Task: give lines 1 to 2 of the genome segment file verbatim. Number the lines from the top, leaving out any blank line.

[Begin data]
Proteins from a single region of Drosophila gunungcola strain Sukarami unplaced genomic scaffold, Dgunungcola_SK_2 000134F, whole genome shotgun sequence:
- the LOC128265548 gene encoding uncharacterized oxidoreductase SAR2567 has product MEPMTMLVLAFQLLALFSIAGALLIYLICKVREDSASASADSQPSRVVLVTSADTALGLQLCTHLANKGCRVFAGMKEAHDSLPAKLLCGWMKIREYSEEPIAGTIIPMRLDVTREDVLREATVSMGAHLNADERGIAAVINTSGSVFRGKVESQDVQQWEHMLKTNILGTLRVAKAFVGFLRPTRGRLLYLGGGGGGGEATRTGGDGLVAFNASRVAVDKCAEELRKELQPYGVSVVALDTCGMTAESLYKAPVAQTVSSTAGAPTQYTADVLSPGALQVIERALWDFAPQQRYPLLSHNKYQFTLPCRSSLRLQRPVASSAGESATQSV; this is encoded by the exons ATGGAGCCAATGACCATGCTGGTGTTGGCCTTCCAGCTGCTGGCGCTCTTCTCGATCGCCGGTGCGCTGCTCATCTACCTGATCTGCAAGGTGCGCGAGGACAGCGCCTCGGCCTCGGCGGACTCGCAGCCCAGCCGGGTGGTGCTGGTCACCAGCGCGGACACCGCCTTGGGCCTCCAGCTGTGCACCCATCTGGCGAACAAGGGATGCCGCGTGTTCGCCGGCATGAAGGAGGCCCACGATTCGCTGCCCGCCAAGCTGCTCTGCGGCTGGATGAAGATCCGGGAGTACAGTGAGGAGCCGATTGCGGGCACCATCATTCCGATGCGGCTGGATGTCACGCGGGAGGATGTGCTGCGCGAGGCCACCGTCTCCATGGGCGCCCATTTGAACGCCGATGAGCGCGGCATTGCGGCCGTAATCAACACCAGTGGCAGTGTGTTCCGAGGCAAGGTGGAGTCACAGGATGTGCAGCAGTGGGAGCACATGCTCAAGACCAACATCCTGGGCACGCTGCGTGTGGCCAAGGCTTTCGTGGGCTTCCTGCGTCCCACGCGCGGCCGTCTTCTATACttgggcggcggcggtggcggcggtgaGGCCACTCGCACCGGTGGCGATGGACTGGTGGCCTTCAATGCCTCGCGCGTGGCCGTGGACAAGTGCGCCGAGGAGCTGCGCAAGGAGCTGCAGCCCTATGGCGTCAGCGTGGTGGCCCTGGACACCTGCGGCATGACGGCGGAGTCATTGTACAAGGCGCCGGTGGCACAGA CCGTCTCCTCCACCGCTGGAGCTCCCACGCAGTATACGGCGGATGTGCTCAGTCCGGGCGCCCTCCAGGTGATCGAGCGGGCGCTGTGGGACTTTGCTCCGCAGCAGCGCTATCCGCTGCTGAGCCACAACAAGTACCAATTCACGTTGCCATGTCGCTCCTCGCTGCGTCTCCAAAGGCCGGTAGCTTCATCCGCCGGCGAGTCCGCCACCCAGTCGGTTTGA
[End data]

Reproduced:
Proteins from a single region of Drosophila gunungcola strain Sukarami unplaced genomic scaffold, Dgunungcola_SK_2 000134F, whole genome shotgun sequence:
- the LOC128265548 gene encoding uncharacterized oxidoreductase SAR2567 has product MEPMTMLVLAFQLLALFSIAGALLIYLICKVREDSASASADSQPSRVVLVTSADTALGLQLCTHLANKGCRVFAGMKEAHDSLPAKLLCGWMKIREYSEEPIAGTIIPMRLDVTREDVLREATVSMGAHLNADERGIAAVINTSGSVFRGKVESQDVQQWEHMLKTNILGTLRVAKAFVGFLRPTRGRLLYLGGGGGGGEATRTGGDGLVAFNASRVAVDKCAEELRKELQPYGVSVVALDTCGMTAESLYKAPVAQTVSSTAGAPTQYTADVLSPGALQVIERALWDFAPQQRYPLLSHNKYQFTLPCRSSLRLQRPVASSAGESATQSV; this is encoded by the exons ATGGAGCCAATGACCATGCTGGTGTTGGCCTTCCAGCTGCTGGCGCTCTTCTCGATCGCCGGTGCGCTGCTCATCTACCTGATCTGCAAGGTGCGCGAGGACAGCGCCTCGGCCTCGGCGGACTCGCAGCCCAGCCGGGTGGTGCTGGTCACCAGCGCGGACACCGCCTTGGGCCTCCAGCTGTGCACCCATCTGGCGAACAAGGGATGCCGCGTGTTCGCCGGCATGAAGGAGGCCCACGATTCGCTGCCCGCCAAGCTGCTCTGCGGCTGGATGAAGATCCGGGAGTACAGTGAGGAGCCGATTGCGGGCACCATCATTCCGATGCGGCTGGATGTCACGCGGGAGGATGTGCTGCGCGAGGCCACCGTCTCCATGGGCGCCCATTTGAACGCCGATGAGCGCGGCATTGCGGCCGTAATCAACACCAGTGGCAGTGTGTTCCGAGGCAAGGTGGAGTCACAGGATGTGCAGCAGTGGGAGCACATGCTCAAGACCAACATCCTGGGCACGCTGCGTGTGGCCAAGGCTTTCGTGGGCTTCCTGCGTCCCACGCGCGGCCGTCTTCTATACttgggcggcggcggtggcggcggtgaGGCCACTCGCACCGGTGGCGATGGACTGGTGGCCTTCAATGCCTCGCGCGTGGCCGTGGACAAGTGCGCCGAGGAGCTGCGCAAGGAGCTGCAGCCCTATGGCGTCAGCGTGGTGGCCCTGGACACCTGCGGCATGACGGCGGAGTCATTGTACAAGGCGCCGGTGGCACAGA CCGTCTCCTCCACCGCTGGAGCTCCCACGCAGTATACGGCGGATGTGCTCAGTCCGGGCGCCCTCCAGGTGATCGAGCGGGCGCTGTGGGACTTTGCTCCGCAGCAGCGCTATCCGCTGCTGAGCCACAACAAGTACCAATTCACGTTGCCATGTCGCTCCTCGCTGCGTCTCCAAAGGCCGGTAGCTTCATCCGCCGGCGAGTCCGCCACCCAGTCGGTTTGA